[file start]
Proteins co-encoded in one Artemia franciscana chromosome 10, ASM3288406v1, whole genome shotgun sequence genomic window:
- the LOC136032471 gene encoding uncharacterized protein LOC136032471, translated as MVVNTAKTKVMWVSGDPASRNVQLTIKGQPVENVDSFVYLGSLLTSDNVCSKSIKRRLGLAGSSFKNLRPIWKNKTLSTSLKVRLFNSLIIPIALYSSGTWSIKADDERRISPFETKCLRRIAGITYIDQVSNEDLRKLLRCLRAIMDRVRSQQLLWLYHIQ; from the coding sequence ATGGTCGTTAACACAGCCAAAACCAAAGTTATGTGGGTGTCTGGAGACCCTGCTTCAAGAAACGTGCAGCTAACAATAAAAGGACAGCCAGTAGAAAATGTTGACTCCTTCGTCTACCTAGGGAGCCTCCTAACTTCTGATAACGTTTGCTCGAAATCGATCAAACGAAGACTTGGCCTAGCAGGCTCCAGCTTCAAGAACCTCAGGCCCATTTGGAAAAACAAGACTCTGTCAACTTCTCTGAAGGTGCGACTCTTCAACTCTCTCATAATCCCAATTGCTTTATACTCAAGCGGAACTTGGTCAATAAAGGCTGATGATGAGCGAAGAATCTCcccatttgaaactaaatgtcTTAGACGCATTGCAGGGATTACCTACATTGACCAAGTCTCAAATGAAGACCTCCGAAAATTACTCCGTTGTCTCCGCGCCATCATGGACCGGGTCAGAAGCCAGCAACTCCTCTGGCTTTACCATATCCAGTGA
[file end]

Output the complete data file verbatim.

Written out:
Proteins co-encoded in one Artemia franciscana chromosome 10, ASM3288406v1, whole genome shotgun sequence genomic window:
- the LOC136032471 gene encoding uncharacterized protein LOC136032471, translated as MVVNTAKTKVMWVSGDPASRNVQLTIKGQPVENVDSFVYLGSLLTSDNVCSKSIKRRLGLAGSSFKNLRPIWKNKTLSTSLKVRLFNSLIIPIALYSSGTWSIKADDERRISPFETKCLRRIAGITYIDQVSNEDLRKLLRCLRAIMDRVRSQQLLWLYHIQ; from the coding sequence ATGGTCGTTAACACAGCCAAAACCAAAGTTATGTGGGTGTCTGGAGACCCTGCTTCAAGAAACGTGCAGCTAACAATAAAAGGACAGCCAGTAGAAAATGTTGACTCCTTCGTCTACCTAGGGAGCCTCCTAACTTCTGATAACGTTTGCTCGAAATCGATCAAACGAAGACTTGGCCTAGCAGGCTCCAGCTTCAAGAACCTCAGGCCCATTTGGAAAAACAAGACTCTGTCAACTTCTCTGAAGGTGCGACTCTTCAACTCTCTCATAATCCCAATTGCTTTATACTCAAGCGGAACTTGGTCAATAAAGGCTGATGATGAGCGAAGAATCTCcccatttgaaactaaatgtcTTAGACGCATTGCAGGGATTACCTACATTGACCAAGTCTCAAATGAAGACCTCCGAAAATTACTCCGTTGTCTCCGCGCCATCATGGACCGGGTCAGAAGCCAGCAACTCCTCTGGCTTTACCATATCCAGTGA